15/02/2021 - 15:30

Vale Roy Woodall

15/02/2021 - 15:30

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Well-regarded earth scientist and former Western Mining Corporation director Roy Woodall has passed away at the age of 90.

Vale Roy Woodall
Roy Woodall's mining career spanned more than six decades. Photo: Shane McLendon

Earth scientist and former Western Mining Corporation director Roy Woodall has passed away at the age of 90.

Mr Woodall’s career in the mining sector spanned more than six decades, the majority of which was spent establishing Western Mining Corporation as one of the most successful exploration companies in the world before it was aquired by BHP in 2005.

His four-decade stint with the company began while he was enrolled in a science degree at the University of Western Australia, after picking up a holiday job working as a geologist.

Mr Woodall was offered a full-time role after completing his honours degree in 1953 and, after completing his master's degree at the University of California, served as the company’s assistant chief geologist, chief geologist, exploration manager and the director of exploration between 1957 and 1995.

His start with the company began at the same time as the Melbourne-based gold miner began to diversify, partnering with the Aluminium Company of America in 1961 to further its bauxite exploration project in the Darling Range.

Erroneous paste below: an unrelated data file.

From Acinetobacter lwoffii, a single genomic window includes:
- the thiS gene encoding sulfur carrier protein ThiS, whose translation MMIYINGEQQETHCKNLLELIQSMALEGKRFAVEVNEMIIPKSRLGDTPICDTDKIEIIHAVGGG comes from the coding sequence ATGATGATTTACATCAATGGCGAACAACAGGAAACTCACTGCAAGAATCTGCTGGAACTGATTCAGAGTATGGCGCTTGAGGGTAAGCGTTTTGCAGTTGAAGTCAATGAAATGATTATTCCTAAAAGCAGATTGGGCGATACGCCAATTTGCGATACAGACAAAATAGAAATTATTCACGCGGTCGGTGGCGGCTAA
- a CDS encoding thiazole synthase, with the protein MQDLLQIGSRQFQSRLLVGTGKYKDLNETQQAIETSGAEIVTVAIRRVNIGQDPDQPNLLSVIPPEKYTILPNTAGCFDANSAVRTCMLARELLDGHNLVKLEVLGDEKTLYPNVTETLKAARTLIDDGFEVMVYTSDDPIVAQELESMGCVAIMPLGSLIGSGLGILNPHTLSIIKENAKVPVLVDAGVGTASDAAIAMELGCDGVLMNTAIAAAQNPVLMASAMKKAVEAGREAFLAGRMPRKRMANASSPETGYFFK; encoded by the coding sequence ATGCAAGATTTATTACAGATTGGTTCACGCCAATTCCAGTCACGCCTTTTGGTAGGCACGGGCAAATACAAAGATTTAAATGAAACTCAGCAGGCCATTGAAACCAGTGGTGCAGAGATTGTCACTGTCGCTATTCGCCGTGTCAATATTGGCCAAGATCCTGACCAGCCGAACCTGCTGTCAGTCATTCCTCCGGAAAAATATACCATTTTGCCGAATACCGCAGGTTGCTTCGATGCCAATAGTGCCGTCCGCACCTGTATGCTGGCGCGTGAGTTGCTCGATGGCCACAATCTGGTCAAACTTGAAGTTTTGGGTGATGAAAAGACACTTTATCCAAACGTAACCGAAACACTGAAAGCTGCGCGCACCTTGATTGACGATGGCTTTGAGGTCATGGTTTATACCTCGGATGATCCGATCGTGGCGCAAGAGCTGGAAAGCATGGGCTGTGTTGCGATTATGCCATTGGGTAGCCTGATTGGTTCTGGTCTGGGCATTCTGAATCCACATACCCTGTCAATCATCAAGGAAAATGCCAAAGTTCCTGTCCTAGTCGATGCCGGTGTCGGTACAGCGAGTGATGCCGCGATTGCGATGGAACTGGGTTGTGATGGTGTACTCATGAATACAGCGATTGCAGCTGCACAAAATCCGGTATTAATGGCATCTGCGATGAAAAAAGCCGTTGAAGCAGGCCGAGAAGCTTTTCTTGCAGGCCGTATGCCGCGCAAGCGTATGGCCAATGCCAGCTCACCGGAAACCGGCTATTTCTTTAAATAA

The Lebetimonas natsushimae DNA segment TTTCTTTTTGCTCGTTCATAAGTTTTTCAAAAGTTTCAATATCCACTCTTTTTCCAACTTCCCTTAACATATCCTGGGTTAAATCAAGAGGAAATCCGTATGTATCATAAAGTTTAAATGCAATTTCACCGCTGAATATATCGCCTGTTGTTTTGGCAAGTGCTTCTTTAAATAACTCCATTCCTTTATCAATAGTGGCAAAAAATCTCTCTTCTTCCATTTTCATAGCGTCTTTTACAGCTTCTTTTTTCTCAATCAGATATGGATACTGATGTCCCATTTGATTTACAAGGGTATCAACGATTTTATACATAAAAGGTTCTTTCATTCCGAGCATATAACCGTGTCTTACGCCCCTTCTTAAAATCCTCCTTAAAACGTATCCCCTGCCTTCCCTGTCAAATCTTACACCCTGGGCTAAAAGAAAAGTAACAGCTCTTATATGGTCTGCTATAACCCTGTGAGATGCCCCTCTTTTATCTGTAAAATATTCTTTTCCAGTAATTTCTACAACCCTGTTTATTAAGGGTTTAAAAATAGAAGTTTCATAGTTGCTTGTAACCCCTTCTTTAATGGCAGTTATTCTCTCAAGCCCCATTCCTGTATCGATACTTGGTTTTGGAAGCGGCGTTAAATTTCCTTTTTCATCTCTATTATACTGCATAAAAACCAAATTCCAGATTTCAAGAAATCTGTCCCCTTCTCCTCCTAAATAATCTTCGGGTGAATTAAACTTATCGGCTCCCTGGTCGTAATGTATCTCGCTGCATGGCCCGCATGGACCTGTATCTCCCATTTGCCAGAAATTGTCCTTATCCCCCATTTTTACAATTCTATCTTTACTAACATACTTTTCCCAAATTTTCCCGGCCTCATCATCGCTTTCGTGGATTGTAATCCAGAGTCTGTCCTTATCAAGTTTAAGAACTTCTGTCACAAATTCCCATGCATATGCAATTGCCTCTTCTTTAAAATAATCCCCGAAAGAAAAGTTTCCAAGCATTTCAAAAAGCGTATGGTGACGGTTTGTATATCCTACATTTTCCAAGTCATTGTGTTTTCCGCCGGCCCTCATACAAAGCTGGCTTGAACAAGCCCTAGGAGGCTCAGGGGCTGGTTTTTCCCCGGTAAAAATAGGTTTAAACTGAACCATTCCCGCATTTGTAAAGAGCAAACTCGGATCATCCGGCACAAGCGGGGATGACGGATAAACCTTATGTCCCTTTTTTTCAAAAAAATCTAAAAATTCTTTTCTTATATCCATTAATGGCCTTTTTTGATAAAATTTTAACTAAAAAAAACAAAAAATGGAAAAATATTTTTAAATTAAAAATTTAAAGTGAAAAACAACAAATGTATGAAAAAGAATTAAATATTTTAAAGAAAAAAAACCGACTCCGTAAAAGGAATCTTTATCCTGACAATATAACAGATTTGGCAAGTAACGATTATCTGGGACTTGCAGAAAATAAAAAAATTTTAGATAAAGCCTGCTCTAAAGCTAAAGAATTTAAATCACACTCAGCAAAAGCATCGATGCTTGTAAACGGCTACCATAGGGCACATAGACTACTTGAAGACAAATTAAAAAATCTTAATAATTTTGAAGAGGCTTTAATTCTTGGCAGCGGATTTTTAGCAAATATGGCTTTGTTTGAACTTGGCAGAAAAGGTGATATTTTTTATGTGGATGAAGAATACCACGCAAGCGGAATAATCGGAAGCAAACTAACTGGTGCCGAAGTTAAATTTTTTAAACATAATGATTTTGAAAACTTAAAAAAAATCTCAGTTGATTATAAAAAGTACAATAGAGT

His scientific approach to exploration was credited with contributing to the discovery of the Kambalda Nickel Field in 1962, uranium at Yeelirrie and the Olympic Dam copper-gold-uranium deposit in the 1970s and the East Spar oil-condensate field.

He also made great contributions to the sector as a whole, authoring 15 publications on mineral exploration and serving as a member of the Australian Science and Technology Council, the Australasian Institute of Mining and Metallurgy, the Geophysical Association of Australia, and the Royal Society of Western Australia.

Those contributions earned him many accolades, including Officer of the Order of Australia, the Australian Academy of Science’s Mawson Medal, the Silver Medal of the Society of Economics Geologists, and the AIME William Lawrence Saunders Gold Medal.

Last year, the Australian Geoscience Council launched the Roy Woodall Medal in his honour, an award that recognises scientific excellence in both mineral exploration and the documentation of world-class mineral deposits.

Leading Australian mining forum Diggers & Dealers chair Jim Walker commended Mr Woodall on his instrumental role in the discovery and development of many of Australia’s commercially important mineral deposits and said he had left a lasting legacy.

“Roy could be found deep in conversation with his fellow geologists at almost every Diggers & Dealers Mining Forum over the event's 29-year history,” he said.

“We were privileged to hear Roy speak at the 2018 gala dinner, when he was inducted into the Kalgoorlie-Boulder Walk of Fame. 

“The Woodalls are considered part of the Diggers family and we will miss Roy dearly in the years ahead.”

Mr Woodall passed away in Adelaide yesterday.

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